The representation of diverse groups in politics and policy-making process constitutes one of the pillars of democratic regimes.

Yet, Muslim minorities of European countries face a considerable lack of political representation.

Only a few of conservative Muslims manage to get a position in national politics and legislative institutions.

Moreover, the presence of Muslim deputies in some European states’ parliaments does not automatically lead to the political representation of Muslims and to the respect of their interests.

Muslim minorities are significantly underrepresented in Western European politics, albeit with meaningful variation across countries. At a purely descriptive level, on average, Muslims are only represented approximately by one one-third, or even only one-fourth (depending on the method of aggregation), of what their actual demographic weight in Western European polities would suggest.

In other words, if Muslim minority representation were to be proportionate to their share of the population, there would be at least three times, and at most four times as many (depending on the method of aggregation) Muslim-origin representatives in Western European legislatures as there are today.

In some polities, such as France, the level of underrepresentation can be described as egregious. There was not a single Muslim-origin member of parliament (MP) in the French national assembly representing mainland France (the so-called “hexagon”) in 2010, whereas if French Muslims were proportionately represented, there would have been 48 Muslim-origin MPs.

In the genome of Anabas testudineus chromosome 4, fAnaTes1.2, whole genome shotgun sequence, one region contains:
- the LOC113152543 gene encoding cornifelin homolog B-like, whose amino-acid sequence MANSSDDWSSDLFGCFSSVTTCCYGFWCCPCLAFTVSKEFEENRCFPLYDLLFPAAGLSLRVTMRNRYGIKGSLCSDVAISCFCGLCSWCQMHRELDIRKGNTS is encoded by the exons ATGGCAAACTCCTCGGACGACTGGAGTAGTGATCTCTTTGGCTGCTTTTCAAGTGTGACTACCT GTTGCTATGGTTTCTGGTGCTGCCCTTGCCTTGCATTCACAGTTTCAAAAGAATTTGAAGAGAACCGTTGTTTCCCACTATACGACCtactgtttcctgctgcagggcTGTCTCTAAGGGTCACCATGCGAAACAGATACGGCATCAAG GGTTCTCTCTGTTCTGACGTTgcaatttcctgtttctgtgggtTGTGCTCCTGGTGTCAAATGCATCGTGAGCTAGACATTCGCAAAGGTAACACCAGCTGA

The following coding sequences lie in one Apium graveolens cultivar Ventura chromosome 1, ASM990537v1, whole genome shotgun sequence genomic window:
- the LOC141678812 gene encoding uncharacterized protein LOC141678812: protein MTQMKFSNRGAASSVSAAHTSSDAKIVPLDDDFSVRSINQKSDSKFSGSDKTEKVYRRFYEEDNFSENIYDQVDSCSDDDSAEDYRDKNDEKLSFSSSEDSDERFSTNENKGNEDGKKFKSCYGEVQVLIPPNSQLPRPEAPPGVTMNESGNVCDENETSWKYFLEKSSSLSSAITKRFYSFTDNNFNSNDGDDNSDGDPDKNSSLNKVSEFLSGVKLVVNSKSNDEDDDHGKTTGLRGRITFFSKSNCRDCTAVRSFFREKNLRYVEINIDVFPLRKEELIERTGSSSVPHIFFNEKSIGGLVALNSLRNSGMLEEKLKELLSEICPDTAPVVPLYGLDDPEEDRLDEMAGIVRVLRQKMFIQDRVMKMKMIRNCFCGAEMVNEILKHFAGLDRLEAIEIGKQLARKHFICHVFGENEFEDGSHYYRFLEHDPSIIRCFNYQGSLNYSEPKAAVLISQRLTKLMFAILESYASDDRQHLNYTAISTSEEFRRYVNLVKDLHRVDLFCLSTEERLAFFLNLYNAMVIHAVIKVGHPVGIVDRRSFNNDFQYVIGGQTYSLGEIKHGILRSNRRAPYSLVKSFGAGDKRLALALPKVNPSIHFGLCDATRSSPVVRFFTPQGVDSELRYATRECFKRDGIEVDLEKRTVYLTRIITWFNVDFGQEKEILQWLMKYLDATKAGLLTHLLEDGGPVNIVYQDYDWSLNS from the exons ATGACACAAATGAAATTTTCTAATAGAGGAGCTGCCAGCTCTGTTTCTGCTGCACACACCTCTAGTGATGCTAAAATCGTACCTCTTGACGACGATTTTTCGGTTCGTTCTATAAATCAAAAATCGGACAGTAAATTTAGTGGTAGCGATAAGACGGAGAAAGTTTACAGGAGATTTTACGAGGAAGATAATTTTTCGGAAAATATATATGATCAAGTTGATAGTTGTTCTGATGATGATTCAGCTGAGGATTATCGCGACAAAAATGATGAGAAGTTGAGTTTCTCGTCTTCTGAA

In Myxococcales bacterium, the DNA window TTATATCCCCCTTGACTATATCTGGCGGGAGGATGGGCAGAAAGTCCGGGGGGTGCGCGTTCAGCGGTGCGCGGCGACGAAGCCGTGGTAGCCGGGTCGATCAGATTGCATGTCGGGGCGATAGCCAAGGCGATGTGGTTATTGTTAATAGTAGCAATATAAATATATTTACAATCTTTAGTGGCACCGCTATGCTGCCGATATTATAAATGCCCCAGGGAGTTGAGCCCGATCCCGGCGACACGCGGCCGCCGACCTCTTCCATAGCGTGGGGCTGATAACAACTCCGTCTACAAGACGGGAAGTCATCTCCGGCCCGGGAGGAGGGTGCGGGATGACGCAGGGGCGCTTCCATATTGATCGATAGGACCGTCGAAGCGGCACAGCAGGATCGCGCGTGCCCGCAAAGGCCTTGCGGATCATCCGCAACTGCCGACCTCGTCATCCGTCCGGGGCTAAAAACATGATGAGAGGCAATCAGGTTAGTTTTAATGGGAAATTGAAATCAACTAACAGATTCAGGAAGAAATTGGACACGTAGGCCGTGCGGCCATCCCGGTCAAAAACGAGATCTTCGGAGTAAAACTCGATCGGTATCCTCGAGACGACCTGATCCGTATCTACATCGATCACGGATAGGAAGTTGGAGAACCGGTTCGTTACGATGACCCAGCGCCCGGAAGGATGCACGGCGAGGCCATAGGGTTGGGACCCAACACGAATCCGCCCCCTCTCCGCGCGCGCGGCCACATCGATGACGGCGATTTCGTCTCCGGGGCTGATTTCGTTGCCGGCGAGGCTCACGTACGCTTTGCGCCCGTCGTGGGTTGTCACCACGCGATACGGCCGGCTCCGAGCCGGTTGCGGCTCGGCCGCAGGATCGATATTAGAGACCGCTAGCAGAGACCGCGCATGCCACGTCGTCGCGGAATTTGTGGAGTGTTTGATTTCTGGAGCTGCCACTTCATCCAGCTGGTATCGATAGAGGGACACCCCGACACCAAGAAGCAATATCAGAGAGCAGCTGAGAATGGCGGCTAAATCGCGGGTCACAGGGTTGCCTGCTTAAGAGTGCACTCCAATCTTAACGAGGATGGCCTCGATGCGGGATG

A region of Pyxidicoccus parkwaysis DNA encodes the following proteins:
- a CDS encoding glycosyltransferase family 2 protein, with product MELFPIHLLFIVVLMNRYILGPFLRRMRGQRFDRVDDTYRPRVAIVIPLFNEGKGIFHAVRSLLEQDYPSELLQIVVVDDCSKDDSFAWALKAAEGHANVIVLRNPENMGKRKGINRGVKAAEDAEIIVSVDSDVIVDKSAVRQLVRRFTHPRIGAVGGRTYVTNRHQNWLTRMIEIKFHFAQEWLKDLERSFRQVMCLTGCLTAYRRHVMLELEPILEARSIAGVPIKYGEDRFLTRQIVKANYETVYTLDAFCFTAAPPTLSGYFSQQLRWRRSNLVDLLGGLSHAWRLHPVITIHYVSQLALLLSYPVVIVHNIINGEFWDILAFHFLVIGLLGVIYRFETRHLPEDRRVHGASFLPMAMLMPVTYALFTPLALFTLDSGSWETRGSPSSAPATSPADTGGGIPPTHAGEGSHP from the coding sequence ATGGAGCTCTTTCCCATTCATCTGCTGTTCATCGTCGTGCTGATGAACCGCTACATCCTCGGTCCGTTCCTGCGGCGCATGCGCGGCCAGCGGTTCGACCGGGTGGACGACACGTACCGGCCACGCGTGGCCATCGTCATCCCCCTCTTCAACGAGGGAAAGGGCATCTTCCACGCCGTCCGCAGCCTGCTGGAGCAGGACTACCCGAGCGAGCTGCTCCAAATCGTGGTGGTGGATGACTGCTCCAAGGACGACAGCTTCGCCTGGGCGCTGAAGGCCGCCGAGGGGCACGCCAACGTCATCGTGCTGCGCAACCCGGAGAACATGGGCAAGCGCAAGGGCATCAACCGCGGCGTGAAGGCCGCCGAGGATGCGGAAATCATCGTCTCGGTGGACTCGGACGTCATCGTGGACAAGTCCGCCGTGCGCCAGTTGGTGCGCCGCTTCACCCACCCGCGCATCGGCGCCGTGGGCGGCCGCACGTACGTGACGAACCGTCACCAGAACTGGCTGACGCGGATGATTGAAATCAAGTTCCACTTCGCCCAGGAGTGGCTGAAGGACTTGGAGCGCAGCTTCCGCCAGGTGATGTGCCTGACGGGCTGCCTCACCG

In the case of female Muslim MPs, an additional visible dimension of this exclusion is the fact that despite numerous political and public controversies on the headscarf issue, there is not and has never been a single Muslim woman with a headscarf elected to a national parliament in any continental European country, including both Western and Eastern European countries.10 This absence is particularly stunning if we consider the fact that there have been dozens of Muslim-origin women elected to the national legislatures, and that in many European countries (such as Germany and Austria) Muslim women were elected to the national legislatures before Muslim men, and continue to be represented in greater numbers.